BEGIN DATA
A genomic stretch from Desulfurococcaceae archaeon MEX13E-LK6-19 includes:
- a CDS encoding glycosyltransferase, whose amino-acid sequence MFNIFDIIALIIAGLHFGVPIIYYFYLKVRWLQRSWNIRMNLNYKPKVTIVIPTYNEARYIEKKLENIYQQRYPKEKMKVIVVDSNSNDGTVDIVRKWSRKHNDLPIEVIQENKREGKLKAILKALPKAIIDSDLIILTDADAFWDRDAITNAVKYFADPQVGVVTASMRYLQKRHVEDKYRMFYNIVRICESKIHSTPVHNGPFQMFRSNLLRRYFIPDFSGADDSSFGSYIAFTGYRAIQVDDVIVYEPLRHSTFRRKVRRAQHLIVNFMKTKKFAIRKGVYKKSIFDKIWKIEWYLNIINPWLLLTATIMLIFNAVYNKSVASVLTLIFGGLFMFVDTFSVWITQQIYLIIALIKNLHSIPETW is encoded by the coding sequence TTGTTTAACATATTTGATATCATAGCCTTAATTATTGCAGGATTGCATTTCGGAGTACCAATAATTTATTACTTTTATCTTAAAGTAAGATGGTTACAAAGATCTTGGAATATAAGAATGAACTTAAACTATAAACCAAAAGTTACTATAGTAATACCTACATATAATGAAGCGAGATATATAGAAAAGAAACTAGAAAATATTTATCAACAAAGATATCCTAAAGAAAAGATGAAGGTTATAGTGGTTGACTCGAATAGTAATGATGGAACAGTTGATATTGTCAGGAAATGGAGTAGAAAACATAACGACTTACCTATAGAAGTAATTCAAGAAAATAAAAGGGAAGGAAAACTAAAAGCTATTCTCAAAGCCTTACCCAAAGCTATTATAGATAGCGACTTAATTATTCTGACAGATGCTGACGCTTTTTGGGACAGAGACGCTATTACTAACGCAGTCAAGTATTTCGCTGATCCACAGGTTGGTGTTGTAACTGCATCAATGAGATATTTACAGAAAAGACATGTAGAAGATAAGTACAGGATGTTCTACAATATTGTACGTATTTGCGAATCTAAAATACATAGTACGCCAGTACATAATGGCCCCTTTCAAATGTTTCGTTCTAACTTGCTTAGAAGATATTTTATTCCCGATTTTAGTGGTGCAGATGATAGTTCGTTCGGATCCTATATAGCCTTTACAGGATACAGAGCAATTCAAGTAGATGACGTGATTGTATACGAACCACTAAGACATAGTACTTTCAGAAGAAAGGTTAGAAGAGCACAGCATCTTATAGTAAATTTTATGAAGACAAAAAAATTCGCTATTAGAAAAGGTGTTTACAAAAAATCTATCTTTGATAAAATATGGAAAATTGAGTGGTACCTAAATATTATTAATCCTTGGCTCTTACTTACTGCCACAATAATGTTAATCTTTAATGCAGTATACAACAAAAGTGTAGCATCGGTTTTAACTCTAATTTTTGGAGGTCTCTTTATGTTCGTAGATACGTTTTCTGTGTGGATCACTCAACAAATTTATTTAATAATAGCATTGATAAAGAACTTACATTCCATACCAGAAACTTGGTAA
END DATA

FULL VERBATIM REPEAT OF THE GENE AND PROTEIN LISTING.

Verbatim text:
A genomic stretch from Desulfurococcaceae archaeon MEX13E-LK6-19 includes:
- a CDS encoding glycosyltransferase, whose amino-acid sequence MFNIFDIIALIIAGLHFGVPIIYYFYLKVRWLQRSWNIRMNLNYKPKVTIVIPTYNEARYIEKKLENIYQQRYPKEKMKVIVVDSNSNDGTVDIVRKWSRKHNDLPIEVIQENKREGKLKAILKALPKAIIDSDLIILTDADAFWDRDAITNAVKYFADPQVGVVTASMRYLQKRHVEDKYRMFYNIVRICESKIHSTPVHNGPFQMFRSNLLRRYFIPDFSGADDSSFGSYIAFTGYRAIQVDDVIVYEPLRHSTFRRKVRRAQHLIVNFMKTKKFAIRKGVYKKSIFDKIWKIEWYLNIINPWLLLTATIMLIFNAVYNKSVASVLTLIFGGLFMFVDTFSVWITQQIYLIIALIKNLHSIPETW is encoded by the coding sequence TTGTTTAACATATTTGATATCATAGCCTTAATTATTGCAGGATTGCATTTCGGAGTACCAATAATTTATTACTTTTATCTTAAAGTAAGATGGTTACAAAGATCTTGGAATATAAGAATGAACTTAAACTATAAACCAAAAGTTACTATAGTAATACCTACATATAATGAAGCGAGATATATAGAAAAGAAACTAGAAAATATTTATCAACAAAGATATCCTAAAGAAAAGATGAAGGTTATAGTGGTTGACTCGAATAGTAATGATGGAACAGTTGATATTGTCAGGAAATGGAGTAGAAAACATAACGACTTACCTATAGAAGTAATTCAAGAAAATAAAAGGGAAGGAAAACTAAAAGCTATTCTCAAAGCCTTACCCAAAGCTATTATAGATAGCGACTTAATTATTCTGACAGATGCTGACGCTTTTTGGGACAGAGACGCTATTACTAACGCAGTCAAGTATTTCGCTGATCCACAGGTTGGTGTTGTAACTGCATCAATGAGATATTTACAGAAAAGACATGTAGAAGATAAGTACAGGATGTTCTACAATATTGTACGTATTTGCGAATCTAAAATACATAGTACGCCAGTACATAATGGCCCCTTTCAAATGTTTCGTTCTAACTTGCTTAGAAGATATTTTATTCCCGATTTTAGTGGTGCAGATGATAGTTCGTTCGGATCCTATATAGCCTTTACAGGATACAGAGCAATTCAAGTAGATGACGTGATTGTATACGAACCACTAAGACATAGTACTTTCAGAAGAAAGGTTAGAAGAGCACAGCATCTTATAGTAAATTTTATGAAGACAAAAAAATTCGCTATTAGAAAAGGTGTTTACAAAAAATCTATCTTTGATAAAATATGGAAAATTGAGTGGTACCTAAATATTATTAATCCTTGGCTCTTACTTACTGCCACAATAATGTTAATCTTTAATGCAGTATACAACAAAAGTGTAGCATCGGTTTTAACTCTAATTTTTGGAGGTCTCTTTATGTTCGTAGATACGTTTTCTGTGTGGATCACTCAACAAATTTATTTAATAATAGCATTGATAAAGAACTTACATTCCATACCAGAAACTTGGTAA